A. M.2 (formerly known as NGFF) is a standard for a computer expansion card socket, and the cards that can go into it. M.2 – Wikipedia
M.2 cards are named after their size: the most popular is M.2 2280 – 22 mm wide x 80 mm long. All 22 mm wide cards fit the same basic M.2 socket,but they are keyed with slots in the connector edge to differentiate between different functions of cards.
SATA and PCI-e (PCI Express) are both computer bus interfaces for data communication to a storage device.
NVMe (NVM Express) is a logical device interface that is specified for PCI-e devices in the M.2 socket, so “M.2 PCI-e” and “M.2 NVMe” are sometimes used interchangeably. SATA drives use the previous ACHI logical device interface.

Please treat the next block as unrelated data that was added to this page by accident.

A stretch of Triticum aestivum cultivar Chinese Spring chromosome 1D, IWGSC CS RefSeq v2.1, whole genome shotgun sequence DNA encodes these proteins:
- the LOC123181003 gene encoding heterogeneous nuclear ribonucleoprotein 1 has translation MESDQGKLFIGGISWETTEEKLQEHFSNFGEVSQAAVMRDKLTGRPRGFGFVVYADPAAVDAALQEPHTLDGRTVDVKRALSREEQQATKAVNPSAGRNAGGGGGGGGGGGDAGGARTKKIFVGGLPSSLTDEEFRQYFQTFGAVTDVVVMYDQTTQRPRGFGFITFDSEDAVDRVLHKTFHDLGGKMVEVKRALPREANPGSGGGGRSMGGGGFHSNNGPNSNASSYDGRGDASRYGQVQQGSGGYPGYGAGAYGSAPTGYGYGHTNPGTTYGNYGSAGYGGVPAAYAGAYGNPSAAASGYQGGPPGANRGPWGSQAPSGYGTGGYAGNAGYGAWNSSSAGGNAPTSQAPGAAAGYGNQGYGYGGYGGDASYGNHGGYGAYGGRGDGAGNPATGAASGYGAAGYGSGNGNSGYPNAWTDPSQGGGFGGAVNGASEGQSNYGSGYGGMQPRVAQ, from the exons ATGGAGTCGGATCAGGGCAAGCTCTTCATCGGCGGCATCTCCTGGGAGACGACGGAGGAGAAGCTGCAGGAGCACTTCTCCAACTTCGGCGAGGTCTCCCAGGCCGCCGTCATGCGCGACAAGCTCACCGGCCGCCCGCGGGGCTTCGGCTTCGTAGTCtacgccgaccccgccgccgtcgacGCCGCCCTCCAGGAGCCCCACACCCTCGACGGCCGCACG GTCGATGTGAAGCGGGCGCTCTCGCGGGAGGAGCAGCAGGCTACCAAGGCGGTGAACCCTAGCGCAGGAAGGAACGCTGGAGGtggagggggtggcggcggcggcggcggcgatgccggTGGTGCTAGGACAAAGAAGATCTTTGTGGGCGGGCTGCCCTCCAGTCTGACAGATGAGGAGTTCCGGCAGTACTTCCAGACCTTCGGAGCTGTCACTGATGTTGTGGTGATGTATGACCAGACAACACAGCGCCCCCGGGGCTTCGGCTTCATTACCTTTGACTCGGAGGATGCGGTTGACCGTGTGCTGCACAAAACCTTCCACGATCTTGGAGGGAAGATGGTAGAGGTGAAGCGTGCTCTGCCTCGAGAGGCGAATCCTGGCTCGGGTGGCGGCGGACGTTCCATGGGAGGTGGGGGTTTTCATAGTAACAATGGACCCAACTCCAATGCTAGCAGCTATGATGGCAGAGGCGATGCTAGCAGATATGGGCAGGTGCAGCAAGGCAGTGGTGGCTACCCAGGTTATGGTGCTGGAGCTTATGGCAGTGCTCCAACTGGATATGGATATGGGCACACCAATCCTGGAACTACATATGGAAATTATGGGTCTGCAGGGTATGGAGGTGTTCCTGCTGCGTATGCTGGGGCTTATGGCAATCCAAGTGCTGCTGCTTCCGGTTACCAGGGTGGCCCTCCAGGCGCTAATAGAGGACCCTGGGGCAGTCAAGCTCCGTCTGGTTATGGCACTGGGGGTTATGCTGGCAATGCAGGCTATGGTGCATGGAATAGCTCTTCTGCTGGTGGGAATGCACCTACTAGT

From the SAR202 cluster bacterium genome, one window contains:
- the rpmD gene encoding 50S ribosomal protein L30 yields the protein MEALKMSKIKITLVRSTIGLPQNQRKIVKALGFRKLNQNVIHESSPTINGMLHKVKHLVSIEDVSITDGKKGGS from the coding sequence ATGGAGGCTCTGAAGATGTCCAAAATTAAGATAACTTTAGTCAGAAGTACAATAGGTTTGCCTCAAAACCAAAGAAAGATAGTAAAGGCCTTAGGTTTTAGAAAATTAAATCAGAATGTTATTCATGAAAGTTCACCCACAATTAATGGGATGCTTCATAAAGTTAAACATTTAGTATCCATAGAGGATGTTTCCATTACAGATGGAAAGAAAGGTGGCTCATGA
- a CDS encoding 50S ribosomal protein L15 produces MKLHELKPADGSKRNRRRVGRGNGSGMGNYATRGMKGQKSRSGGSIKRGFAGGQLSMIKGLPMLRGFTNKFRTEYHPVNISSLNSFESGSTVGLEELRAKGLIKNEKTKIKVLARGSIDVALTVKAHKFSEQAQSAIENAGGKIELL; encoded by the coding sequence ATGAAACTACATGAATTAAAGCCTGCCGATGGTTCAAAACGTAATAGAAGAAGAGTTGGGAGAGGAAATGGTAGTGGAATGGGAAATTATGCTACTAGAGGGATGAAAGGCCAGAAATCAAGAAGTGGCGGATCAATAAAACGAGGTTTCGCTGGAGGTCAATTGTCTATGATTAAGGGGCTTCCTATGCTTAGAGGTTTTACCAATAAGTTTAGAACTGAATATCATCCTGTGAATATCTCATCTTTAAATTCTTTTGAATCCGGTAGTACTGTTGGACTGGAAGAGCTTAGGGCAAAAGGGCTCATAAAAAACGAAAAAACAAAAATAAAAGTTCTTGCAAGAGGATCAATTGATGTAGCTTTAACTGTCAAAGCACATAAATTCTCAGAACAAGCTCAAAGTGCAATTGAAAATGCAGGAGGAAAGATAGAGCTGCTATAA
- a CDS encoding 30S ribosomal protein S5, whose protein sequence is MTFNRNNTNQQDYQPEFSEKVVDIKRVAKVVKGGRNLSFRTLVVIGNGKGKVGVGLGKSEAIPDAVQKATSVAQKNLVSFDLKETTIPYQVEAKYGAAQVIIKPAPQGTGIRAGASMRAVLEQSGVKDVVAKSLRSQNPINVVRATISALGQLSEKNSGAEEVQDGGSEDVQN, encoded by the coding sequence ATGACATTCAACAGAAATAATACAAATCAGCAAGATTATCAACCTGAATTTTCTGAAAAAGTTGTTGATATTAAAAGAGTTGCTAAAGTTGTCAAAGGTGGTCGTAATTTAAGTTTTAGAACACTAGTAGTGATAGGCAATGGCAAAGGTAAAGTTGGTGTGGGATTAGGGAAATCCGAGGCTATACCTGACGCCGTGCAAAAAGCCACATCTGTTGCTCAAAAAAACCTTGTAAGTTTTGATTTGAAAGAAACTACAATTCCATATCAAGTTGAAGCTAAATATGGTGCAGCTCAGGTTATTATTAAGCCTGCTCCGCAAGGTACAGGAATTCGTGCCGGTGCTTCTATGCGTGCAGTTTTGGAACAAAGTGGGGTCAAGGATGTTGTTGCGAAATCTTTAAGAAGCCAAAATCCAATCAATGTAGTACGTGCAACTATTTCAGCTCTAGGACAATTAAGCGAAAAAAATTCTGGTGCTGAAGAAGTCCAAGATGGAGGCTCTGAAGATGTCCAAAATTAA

SATA devices can come in a variety of physical packages, including 2.5 inch drive, 3.5 inch drive, 5.25 inch optical drive, mSATA socket, or M.2 socket.
M.2 storage devices are designed to work with either the SATA or the PCI-e NVMe standard but not both.
The M.2 slots on a computer motherboard may be SATA only, PCI-e only, or may support drives of both both interfaces: you have to check the documentation or the labeling on the motherboard itself.
Speeds: SATA drives are limited to the maximum SATA bandwidth of 6 Gbps (about 600 MBps). PCI-e Gen3 x4 lane NVMe drives are limited to a theotetical maximum of 3,940 MBps. The newest products shipping with PCI-3 Gen4 x4 lane interfaces have a theoretical maximum of 8000 MBps